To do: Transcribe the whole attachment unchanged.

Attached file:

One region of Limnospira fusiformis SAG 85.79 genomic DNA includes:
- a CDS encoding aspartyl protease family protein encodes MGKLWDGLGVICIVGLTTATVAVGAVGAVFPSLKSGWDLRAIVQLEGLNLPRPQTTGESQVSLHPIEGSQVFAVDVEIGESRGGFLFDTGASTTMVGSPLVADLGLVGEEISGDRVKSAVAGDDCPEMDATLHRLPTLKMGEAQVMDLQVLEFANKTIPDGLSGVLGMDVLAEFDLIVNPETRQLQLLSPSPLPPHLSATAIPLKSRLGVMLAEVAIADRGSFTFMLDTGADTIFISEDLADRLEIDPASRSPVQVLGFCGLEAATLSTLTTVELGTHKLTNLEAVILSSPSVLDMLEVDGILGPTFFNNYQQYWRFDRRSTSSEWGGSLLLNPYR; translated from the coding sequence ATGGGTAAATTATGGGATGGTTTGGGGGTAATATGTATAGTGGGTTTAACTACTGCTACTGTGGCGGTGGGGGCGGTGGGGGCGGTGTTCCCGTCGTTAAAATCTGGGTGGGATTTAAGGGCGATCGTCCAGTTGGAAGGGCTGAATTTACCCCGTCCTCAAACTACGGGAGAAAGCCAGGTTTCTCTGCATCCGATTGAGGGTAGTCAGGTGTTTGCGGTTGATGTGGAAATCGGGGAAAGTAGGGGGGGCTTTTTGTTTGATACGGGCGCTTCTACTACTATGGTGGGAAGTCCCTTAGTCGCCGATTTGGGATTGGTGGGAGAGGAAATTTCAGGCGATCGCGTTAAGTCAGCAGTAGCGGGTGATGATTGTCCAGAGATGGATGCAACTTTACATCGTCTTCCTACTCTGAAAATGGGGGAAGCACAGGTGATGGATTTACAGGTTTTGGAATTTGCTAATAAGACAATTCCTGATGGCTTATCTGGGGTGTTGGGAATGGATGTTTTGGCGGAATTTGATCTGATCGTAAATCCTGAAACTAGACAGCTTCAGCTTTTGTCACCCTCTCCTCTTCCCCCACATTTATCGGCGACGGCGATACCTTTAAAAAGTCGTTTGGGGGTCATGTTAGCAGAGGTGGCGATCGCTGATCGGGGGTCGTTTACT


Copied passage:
One region of Limnospira fusiformis SAG 85.79 genomic DNA includes:
- a CDS encoding aspartyl protease family protein encodes MGKLWDGLGVICIVGLTTATVAVGAVGAVFPSLKSGWDLRAIVQLEGLNLPRPQTTGESQVSLHPIEGSQVFAVDVEIGESRGGFLFDTGASTTMVGSPLVADLGLVGEEISGDRVKSAVAGDDCPEMDATLHRLPTLKMGEAQVMDLQVLEFANKTIPDGLSGVLGMDVLAEFDLIVNPETRQLQLLSPSPLPPHLSATAIPLKSRLGVMLAEVAIADRGSFTFMLDTGADTIFISEDLADRLEIDPASRSPVQVLGFCGLEAATLSTLTTVELGTHKLTNLEAVILSSPSVLDMLEVDGILGPTFFNNYQQYWRFDRRSTSSEWGGSLLLNPYR; translated from the coding sequence ATGGGTAAATTATGGGATGGTTTGGGGGTAATATGTATAGTGGGTTTAACTACTGCTACTGTGGCGGTGGGGGCGGTGGGGGCGGTGTTCCCGTCGTTAAAATCTGGGTGGGATTTAAGGGCGATCGTCCAGTTGGAAGGGCTGAATTTACCCCGTCCTCAAACTACGGGAGAAAGCCAGGTTTCTCTGCATCCGATTGAGGGTAGTCAGGTGTTTGCGGTTGATGTGGAAATCGGGGAAAGTAGGGGGGGCTTTTTGTTTGATACGGGCGCTTCTACTACTATGGTGGGAAGTCCCTTAGTCGCCGATTTGGGATTGGTGGGAGAGGAAATTTCAGGCGATCGCGTTAAGTCAGCAGTAGCGGGTGATGATTGTCCAGAGATGGATGCAACTTTACATCGTCTTCCTACTCTGAAAATGGGGGAAGCACAGGTGATGGATTTACAGGTTTTGGAATTTGCTAATAAGACAATTCCTGATGGCTTATCTGGGGTGTTGGGAATGGATGTTTTGGCGGAATTTGATCTGATCGTAAATCCTGAAACTAGACAGCTTCAGCTTTTGTCACCCTCTCCTCTTCCCCCACATTTATCGGCGACGGCGATACCTTTAAAAAGTCGTTTGGGGGTCATGTTAGCAGAGGTGGCGATCGCTGATCGGGGGTCGTTTACT